How to Support a Friend: Low Self-Esteem



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What is self esteem?

Self-esteem is related to your opinion of yourself. High self-esteem is a good opinion of yourself, and low self esteem is a bad opinion of yourself. The causes of low self-esteem can be deeply rooted in a person's past, sometimes, stemming from childhood experiences. Low self-esteem can result from or contribute to other conditions including, but not limited to, abusive relationships, body image issues, eating disorders, depression, and anxiety.


How can I help?

Remember, you can't "solve" the situation for your friend. But here are some things you can do that are helpful for both of you:

YOU CANNOT ARGUE SOMEONE BETTER. Telling your friend how great they are will not improve their personal self image. Instead, you can start by letting your friend know that you’ve noticed how hard they are on themselves. Drawing attention to your friend’s negative thinking may help them recognize their low self-esteem and enable them to share their experiences.

LISTEN AND BELIEVE.Try not to offer solutions or interrupt. Because they see others as critics, people with low self-esteem are usually afraid to share their stories. Listening to your friend without giving advice or judgment will enable your friend to realize that not everyone is looking negatively towards them.

OFFER TO HELP YOUR FRIEND FIND APPROPRIATE RESOURCES.Ask your friend in what ways you can help. For example, they may ask for your help in searching the web for information, or ask you to accompany them on their first visit to a counselor. Be clear about setting your limits in terms of what you can and can’t do. Setting limits supports and empowers both of you.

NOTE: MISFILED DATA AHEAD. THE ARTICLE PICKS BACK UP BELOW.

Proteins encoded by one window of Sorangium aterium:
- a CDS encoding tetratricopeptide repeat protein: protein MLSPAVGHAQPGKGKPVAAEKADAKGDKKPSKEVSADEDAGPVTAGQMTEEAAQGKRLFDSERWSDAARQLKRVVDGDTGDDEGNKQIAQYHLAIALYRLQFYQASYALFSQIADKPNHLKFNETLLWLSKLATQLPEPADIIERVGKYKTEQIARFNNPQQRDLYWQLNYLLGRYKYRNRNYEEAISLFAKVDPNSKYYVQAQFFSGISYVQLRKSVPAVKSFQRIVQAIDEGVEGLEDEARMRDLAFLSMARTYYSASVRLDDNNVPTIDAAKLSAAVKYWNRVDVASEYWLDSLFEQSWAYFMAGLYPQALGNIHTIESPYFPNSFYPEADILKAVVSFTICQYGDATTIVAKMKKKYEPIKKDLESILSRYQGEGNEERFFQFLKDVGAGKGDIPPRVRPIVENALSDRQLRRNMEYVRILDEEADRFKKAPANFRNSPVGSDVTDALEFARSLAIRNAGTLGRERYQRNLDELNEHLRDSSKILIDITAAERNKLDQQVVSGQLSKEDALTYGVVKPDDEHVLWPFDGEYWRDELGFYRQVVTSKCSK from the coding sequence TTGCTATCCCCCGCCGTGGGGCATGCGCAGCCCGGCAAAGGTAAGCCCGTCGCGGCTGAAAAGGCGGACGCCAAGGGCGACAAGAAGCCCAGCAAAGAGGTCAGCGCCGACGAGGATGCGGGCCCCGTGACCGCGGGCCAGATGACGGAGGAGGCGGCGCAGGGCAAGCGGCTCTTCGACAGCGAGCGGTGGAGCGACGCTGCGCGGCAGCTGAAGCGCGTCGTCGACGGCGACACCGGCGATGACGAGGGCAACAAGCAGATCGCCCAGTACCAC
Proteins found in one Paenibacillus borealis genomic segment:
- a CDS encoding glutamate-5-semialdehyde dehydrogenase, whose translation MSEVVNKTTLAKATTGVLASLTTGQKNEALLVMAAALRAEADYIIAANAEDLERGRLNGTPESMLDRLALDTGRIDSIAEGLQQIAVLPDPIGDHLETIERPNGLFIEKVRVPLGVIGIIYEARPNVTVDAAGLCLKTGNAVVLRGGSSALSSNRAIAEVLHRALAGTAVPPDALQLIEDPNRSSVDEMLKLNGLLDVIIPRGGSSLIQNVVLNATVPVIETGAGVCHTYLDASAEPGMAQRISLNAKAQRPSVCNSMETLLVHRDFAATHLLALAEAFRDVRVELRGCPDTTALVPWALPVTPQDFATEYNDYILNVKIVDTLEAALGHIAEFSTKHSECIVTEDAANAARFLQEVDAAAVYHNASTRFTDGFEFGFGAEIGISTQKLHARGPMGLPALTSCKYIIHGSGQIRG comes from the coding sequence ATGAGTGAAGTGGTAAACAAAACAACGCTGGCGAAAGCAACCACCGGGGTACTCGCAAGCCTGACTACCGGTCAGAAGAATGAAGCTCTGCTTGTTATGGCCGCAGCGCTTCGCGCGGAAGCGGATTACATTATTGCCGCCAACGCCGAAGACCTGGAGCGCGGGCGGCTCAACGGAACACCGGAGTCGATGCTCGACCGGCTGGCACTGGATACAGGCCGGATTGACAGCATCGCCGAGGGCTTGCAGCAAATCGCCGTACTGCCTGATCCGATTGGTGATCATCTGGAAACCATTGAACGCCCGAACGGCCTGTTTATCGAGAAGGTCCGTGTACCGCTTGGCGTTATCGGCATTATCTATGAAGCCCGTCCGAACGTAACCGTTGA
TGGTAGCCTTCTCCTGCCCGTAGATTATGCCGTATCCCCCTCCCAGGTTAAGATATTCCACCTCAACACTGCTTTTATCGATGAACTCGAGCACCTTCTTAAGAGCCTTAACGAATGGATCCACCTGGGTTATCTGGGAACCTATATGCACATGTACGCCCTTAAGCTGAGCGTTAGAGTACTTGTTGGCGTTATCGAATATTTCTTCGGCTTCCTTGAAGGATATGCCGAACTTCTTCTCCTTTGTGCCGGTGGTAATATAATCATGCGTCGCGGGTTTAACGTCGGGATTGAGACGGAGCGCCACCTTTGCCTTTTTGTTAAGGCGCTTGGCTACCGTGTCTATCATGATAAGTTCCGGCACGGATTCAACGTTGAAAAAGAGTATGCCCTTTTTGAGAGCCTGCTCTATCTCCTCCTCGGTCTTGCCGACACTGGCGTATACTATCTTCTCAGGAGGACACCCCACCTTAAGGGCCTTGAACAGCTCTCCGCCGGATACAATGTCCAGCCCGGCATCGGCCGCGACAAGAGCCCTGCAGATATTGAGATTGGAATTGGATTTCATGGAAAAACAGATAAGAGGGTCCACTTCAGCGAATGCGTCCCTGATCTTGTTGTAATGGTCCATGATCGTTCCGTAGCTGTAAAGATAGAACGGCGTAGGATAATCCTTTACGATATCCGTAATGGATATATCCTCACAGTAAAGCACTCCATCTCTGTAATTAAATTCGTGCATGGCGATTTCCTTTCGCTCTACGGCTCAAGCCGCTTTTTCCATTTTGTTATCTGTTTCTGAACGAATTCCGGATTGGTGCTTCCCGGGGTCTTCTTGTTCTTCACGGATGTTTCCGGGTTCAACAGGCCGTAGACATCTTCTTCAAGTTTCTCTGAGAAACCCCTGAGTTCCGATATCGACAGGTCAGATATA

FIND SOME OUTSIDE SUPPORT FOR YOURSELF WHILE YOU HELP YOUR FRIEND. Helping a friend in crisis can be difficult. It’s possible for you to have strong emotional reactions to the situation as well. The following resources are good places to go for more information and help for both of you.


Resources

• Counseling and Psychological Services (CAPS) (530) 752-0871 |caps.ucdavis.edu

• The House Peer Counseling (530) 752-2790 | thehouse.ucdavis.edu

• Lesbian Gay Bisexual Transgender Queer Intersex Asexual Resource Center (530) 752-2452 | lgbtcenter.ucdavis.edu

Student Recruitment and Retention (530) 754-6836 | srrc.ucdavis.edu

• Cross Cultural Center (530) 752-4287 | ccc.ucdavis.edu

 Women’s Resources and Research Center (530) 752-3372 |wrrc.ucdavis.edu

You can find more resources on other How To Support A Friend handouts, as they apply to your friend’s situation.

Books from the Women's Resources and Research Center Library

• Be Full Of Yourself!; The Journey From Self-Criticism To Self-Celebration (Lynn) 1997

• The Confidence Factor; How Self-Esteem Can Change Your Life (Briles) 1990

• The Confident Woman; Learn The Rules Of The Game (Shaevitz) 1999

• Don’t give it away: a workbook of self-awareness and self-affirmation for young women (Vanzant) 1999

• How to say it for women: Communicating with Confidence and Power Using the Language of Success (Mindell) 2001

• In the Company of My Sisters: Black Women and Self-esteem (Boyd) 1993

• Self-esteem: tools for recovery (Hall) 2001

If you’d like to read more about relationship abuse, visit the WRRC Library, where these books, and others, are available. You can also browse the library catalog online at wrrclibrary.ucdavis.edu.

 

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